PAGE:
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1891. The imperfect of verbs of sending, going, saying, exhorting, etc., which imply continuous action, is often used where we might expect the aorist of concluded action. Thus, in ἔπεμπον, the action is regarded as unfinished since the goal is not reached: ““ἄγγελον ἔπεμπον καὶ τοὺς νεκροὺς ὑποσπόνδους ἀπέδοσανthey sent a messenger and surrendered the dead under a truceT. 2.6. In ἐκέλευον gave orders, urged, requested the command, etc., is regarded as not yet executed. In ““ἔλεγεν αὐτοῖς τοιάδεhe spoke to them as followsX. H. 1.6.4 (followed by the speech and ἐπεὶ δὲ ταῦτ᾽ εἶπεν 1. 6. 12) the speech is not thought of as a finished whole, but as developed point by point, as in ἐπἐιδὴ δὲ οὗτος ταῦτα ἔλεγεν, ἔλεξα but when he had said this, I said Ant. 6.21.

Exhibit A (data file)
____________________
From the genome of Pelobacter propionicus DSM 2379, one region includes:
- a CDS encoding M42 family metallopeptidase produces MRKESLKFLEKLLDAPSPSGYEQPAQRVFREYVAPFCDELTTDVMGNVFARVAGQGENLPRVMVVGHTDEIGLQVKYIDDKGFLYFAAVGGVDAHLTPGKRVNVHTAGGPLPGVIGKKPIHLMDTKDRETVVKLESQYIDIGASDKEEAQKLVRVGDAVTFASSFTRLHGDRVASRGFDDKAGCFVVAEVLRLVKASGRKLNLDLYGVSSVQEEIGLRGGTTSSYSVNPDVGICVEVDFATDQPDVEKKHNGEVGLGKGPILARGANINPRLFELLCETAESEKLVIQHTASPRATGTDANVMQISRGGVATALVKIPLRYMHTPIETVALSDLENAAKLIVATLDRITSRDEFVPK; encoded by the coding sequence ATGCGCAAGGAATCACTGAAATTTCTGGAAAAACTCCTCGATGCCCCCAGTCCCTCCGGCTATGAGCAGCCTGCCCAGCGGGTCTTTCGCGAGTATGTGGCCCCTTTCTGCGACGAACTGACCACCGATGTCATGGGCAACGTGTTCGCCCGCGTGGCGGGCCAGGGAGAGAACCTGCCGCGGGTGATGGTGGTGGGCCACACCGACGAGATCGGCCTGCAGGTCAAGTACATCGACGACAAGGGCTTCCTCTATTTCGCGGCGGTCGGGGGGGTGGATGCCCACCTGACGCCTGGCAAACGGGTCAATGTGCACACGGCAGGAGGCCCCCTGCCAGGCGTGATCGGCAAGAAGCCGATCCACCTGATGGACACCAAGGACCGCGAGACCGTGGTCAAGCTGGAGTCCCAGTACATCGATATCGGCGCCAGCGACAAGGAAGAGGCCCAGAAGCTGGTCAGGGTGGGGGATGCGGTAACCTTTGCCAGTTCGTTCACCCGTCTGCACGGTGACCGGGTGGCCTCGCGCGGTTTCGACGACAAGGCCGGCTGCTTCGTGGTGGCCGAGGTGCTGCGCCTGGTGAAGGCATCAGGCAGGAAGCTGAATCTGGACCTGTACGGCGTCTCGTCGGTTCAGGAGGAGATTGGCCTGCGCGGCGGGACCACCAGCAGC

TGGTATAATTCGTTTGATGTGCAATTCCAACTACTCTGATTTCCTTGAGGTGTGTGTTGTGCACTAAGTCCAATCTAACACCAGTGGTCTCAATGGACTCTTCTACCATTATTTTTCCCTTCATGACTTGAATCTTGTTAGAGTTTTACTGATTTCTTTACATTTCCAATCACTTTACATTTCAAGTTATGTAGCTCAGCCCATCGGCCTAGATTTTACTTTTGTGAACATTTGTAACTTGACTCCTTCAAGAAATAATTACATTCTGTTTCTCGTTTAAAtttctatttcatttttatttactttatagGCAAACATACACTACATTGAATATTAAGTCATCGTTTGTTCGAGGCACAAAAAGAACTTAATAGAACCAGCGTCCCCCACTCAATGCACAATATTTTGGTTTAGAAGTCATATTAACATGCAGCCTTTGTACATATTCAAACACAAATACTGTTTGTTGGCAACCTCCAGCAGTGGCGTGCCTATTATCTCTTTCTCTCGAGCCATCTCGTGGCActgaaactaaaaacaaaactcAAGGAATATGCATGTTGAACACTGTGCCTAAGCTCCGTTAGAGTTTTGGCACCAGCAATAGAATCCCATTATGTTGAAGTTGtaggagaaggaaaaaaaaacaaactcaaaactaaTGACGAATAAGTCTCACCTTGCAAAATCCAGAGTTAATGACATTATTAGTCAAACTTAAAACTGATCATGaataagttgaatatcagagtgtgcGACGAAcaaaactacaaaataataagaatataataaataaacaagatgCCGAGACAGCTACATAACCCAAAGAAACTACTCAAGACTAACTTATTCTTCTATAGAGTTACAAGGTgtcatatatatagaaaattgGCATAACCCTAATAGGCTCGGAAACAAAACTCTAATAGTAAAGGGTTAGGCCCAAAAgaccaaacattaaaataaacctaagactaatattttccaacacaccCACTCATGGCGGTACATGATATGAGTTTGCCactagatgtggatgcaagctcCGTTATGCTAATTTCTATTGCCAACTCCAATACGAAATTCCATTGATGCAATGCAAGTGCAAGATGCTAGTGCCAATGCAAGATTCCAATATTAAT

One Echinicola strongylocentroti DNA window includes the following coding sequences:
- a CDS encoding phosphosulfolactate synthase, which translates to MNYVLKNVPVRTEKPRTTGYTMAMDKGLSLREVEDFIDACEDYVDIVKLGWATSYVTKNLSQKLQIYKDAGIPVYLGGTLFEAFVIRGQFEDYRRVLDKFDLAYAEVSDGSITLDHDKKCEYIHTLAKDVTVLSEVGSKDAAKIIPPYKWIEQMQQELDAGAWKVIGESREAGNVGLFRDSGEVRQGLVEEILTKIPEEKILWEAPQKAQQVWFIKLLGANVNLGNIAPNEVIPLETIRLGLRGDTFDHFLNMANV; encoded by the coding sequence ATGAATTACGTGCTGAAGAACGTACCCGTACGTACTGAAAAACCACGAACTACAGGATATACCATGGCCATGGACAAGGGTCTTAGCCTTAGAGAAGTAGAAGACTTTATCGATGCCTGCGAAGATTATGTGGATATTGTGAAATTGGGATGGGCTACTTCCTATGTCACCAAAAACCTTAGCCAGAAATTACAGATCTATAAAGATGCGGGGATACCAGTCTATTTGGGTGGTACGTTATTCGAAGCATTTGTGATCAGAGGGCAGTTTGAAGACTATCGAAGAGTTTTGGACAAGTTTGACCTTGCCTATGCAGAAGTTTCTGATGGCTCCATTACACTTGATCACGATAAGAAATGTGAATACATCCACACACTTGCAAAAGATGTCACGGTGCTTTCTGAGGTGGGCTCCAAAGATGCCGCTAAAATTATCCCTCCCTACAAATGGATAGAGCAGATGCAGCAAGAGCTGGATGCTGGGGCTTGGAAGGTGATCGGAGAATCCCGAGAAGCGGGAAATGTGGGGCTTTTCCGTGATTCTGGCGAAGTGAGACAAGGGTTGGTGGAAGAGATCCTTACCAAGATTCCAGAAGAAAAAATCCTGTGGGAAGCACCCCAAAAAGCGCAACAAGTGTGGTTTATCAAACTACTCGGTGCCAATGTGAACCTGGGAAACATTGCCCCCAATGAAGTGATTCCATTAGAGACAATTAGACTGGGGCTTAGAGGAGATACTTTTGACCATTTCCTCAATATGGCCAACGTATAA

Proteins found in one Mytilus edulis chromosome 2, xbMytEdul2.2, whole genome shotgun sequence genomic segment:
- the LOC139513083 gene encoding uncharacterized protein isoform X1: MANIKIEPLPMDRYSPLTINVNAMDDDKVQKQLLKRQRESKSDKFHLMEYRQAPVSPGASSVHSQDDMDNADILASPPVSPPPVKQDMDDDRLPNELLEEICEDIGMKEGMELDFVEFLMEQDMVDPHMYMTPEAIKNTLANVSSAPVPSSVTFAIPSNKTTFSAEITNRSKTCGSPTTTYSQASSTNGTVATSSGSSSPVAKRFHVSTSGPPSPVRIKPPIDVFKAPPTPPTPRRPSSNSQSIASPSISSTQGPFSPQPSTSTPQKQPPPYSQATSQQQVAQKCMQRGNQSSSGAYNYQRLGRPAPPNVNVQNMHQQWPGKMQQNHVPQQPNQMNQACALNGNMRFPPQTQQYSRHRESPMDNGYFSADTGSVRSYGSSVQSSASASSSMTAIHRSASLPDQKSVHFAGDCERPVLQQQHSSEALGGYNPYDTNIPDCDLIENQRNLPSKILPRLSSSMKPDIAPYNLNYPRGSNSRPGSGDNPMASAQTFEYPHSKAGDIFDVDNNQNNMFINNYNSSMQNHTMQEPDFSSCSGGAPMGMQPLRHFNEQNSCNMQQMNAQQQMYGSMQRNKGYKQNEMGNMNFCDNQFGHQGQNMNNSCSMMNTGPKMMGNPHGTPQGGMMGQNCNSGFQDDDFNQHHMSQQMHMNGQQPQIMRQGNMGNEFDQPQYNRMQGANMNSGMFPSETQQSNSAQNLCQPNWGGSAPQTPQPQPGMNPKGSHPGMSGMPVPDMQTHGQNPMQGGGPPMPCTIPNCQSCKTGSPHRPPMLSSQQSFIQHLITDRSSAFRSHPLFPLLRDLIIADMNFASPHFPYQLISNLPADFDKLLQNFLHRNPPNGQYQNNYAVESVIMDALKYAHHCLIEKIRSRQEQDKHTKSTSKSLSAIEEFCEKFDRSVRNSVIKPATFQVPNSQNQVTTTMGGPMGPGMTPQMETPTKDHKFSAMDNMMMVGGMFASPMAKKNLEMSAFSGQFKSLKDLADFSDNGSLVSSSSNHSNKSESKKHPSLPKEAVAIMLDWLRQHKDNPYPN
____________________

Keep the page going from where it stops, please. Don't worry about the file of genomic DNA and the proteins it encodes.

a. In messenger's speeches the speaker may go back to the time of receiving a command: ““ἰέναι σ᾽ ἐκέλευον οἱ στρατηγοὶ τήμερονthe generals order you to depart to-dayAr. Ach. 1073.

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  • Cross-references to this page (1):
    • Raphael Kühner, Bernhard Gerth, Ausführliche Grammatik der griechischen Sprache, KG 1.pos=2.2
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